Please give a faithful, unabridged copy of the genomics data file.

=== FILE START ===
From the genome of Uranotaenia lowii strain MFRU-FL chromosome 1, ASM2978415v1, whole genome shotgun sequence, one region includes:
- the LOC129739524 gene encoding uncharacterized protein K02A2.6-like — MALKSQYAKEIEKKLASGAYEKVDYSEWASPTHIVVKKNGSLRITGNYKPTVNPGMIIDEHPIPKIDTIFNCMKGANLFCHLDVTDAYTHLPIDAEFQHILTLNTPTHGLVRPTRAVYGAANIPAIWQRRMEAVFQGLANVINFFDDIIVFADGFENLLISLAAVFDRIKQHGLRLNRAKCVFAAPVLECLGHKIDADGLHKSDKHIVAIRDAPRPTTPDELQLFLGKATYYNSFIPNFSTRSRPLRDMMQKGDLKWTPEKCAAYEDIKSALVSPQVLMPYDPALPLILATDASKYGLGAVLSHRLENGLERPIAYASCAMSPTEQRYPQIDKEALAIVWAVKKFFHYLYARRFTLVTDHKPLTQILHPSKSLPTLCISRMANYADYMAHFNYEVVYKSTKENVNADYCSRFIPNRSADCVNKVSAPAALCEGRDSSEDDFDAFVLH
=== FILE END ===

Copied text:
From the genome of Uranotaenia lowii strain MFRU-FL chromosome 1, ASM2978415v1, whole genome shotgun sequence, one region includes:
- the LOC129739524 gene encoding uncharacterized protein K02A2.6-like — MALKSQYAKEIEKKLASGAYEKVDYSEWASPTHIVVKKNGSLRITGNYKPTVNPGMIIDEHPIPKIDTIFNCMKGANLFCHLDVTDAYTHLPIDAEFQHILTLNTPTHGLVRPTRAVYGAANIPAIWQRRMEAVFQGLANVINFFDDIIVFADGFENLLISLAAVFDRIKQHGLRLNRAKCVFAAPVLECLGHKIDADGLHKSDKHIVAIRDAPRPTTPDELQLFLGKATYYNSFIPNFSTRSRPLRDMMQKGDLKWTPEKCAAYEDIKSALVSPQVLMPYDPALPLILATDASKYGLGAVLSHRLENGLERPIAYASCAMSPTEQRYPQIDKEALAIVWAVKKFFHYLYARRFTLVTDHKPLTQILHPSKSLPTLCISRMANYADYMAHFNYEVVYKSTKENVNADYCSRFIPNRSADCVNKVSAPAALCEGRDSSEDDFDAFVLH